Buy a GPS tracker for your dog that attaches to their collar. Whistle Labs is one company that makes these.

More Tips:

If you are not familiar with the area, find a local(s) that can help you with the geography, correctly canvas the area, and even will know a lot of locals that can help go door to door letting neighbors know to be on the lookout. When I lost my puppy in an area I didn’t know at all, I had almost a sort of liaison for the city. She helped me understand the geography and terrain, which roads connected to which forests, who lived at which houses, who else could help us, best places to look, etc. This was an invaluable resource for us.

If you or someone else finds your dog, do not shout or chase after it. Sit or get low to the ground and stay still and calm. Have some treats on you. Try tossing the treats out at the dog to lure him/her towards you. Slowly inch towards the dog as you are doing this until you can grab them. If they run away, do not chase them as this will cause them to run further and make your search harder. Make sure you tell others helping this information.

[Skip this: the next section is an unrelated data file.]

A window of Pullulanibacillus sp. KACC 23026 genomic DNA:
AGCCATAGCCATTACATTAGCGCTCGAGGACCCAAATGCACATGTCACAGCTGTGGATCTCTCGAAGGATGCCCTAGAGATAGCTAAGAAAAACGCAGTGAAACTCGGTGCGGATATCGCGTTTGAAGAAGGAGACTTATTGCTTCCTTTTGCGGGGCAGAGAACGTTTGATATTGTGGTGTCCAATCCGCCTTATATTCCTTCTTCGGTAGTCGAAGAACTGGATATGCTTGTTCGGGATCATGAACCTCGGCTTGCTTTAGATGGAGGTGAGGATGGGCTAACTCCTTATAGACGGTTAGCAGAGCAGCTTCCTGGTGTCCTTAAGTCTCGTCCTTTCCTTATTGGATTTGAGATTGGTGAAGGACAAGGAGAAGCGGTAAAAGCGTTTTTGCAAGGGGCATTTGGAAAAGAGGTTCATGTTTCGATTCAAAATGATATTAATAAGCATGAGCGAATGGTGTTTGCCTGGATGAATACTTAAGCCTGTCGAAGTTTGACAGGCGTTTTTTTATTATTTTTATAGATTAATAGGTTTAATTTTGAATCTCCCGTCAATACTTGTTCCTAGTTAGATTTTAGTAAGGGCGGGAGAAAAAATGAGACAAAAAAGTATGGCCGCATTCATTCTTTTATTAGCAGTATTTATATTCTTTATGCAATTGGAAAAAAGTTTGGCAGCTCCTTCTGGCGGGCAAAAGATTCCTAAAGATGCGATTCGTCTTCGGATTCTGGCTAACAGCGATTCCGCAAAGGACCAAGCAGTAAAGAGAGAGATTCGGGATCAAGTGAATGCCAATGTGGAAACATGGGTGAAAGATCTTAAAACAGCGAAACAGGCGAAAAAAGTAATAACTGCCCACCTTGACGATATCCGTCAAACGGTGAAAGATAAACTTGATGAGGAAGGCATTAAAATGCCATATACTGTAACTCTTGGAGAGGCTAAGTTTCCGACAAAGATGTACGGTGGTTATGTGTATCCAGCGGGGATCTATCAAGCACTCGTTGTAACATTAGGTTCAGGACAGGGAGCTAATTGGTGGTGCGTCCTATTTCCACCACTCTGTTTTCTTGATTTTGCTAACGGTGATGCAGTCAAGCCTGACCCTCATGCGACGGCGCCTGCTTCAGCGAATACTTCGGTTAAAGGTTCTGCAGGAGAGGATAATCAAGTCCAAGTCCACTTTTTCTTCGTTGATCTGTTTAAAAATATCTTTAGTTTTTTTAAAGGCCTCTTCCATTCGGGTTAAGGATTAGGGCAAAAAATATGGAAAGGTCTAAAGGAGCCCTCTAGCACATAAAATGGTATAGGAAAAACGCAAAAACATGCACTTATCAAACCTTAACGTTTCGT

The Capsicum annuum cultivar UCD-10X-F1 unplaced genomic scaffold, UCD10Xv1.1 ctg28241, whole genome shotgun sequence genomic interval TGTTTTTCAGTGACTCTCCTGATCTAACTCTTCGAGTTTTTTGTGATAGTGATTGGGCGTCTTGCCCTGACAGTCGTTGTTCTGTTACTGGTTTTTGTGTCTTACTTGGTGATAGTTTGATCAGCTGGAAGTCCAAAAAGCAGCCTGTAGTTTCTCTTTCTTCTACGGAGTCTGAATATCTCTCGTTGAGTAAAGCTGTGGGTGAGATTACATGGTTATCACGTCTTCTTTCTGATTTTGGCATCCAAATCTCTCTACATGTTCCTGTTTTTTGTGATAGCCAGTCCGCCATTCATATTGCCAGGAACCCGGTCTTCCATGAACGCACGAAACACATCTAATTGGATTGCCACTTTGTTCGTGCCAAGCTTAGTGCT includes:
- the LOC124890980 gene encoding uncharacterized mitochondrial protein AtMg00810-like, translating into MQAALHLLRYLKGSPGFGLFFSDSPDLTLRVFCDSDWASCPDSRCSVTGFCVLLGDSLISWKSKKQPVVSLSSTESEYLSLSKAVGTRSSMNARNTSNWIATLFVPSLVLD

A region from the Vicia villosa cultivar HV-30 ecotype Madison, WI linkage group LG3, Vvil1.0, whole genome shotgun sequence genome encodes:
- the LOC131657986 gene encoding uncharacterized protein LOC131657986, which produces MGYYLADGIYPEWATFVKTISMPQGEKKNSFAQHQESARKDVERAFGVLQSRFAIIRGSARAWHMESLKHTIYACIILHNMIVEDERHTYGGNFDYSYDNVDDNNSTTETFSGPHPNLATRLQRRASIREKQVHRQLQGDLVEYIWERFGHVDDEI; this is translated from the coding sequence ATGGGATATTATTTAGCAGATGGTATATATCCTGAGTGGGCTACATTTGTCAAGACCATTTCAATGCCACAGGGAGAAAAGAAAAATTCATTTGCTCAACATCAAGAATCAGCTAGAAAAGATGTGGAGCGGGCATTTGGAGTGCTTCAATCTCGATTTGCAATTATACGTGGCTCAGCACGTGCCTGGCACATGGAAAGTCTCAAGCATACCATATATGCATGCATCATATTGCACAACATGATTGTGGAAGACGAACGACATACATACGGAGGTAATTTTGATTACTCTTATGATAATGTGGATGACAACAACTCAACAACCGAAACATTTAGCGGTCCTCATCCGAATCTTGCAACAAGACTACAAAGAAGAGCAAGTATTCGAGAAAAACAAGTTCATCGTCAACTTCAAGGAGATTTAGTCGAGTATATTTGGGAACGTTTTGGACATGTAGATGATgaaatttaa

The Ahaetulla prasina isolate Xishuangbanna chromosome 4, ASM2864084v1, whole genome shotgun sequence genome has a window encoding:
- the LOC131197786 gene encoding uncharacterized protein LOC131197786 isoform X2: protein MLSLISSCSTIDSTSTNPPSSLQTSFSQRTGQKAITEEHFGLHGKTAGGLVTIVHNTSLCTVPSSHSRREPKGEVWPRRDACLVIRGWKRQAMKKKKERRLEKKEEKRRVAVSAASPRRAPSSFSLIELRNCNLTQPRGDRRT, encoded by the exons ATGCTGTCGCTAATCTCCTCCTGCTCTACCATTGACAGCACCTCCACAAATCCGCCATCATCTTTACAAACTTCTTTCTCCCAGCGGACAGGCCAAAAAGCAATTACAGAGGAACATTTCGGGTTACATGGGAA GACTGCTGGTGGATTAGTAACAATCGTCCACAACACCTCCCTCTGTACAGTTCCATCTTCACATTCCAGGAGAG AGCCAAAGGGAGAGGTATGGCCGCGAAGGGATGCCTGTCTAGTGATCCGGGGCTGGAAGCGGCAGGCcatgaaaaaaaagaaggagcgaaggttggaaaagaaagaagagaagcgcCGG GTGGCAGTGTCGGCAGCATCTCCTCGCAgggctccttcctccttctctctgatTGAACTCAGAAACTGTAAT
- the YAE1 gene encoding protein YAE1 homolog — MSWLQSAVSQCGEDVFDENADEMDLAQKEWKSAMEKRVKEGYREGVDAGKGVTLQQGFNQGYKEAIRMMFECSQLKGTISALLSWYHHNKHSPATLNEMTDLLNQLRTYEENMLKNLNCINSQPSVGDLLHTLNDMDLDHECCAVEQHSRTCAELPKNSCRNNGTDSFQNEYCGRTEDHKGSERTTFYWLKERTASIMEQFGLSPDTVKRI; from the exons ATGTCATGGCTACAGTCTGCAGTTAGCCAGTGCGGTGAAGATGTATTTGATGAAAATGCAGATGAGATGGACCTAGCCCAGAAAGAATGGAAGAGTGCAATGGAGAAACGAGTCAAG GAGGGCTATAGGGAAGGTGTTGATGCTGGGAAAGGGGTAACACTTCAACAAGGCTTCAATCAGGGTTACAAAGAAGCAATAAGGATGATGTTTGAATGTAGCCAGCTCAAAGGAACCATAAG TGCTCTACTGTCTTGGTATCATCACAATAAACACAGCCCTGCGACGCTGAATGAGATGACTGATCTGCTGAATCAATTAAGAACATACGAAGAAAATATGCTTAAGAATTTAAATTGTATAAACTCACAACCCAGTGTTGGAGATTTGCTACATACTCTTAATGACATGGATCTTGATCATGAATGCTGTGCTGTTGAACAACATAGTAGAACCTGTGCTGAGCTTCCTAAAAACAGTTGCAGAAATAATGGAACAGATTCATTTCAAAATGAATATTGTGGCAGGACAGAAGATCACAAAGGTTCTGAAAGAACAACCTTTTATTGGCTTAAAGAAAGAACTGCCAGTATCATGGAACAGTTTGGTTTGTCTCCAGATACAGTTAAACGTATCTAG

Try to have one of the owners home in the early morning. This is often a time dogs feel safer because there is less going on, and they will try to find their way back to you.

Always be carrying treats with you, in case you see them so you can lure them to you with treats!

Leave lights on, and the door cracked open if safe so they can get back in if they find their way again.

Even if there are coyotes in the area, don’t worry or lose hope! Coyotes actually very rarely bother lost dogs. It is technically possible but much less common than perceived.

Even if it is snowing or below freezing, don’t lose hope! Dogs are actually very hearty and able to survive below freezing temps.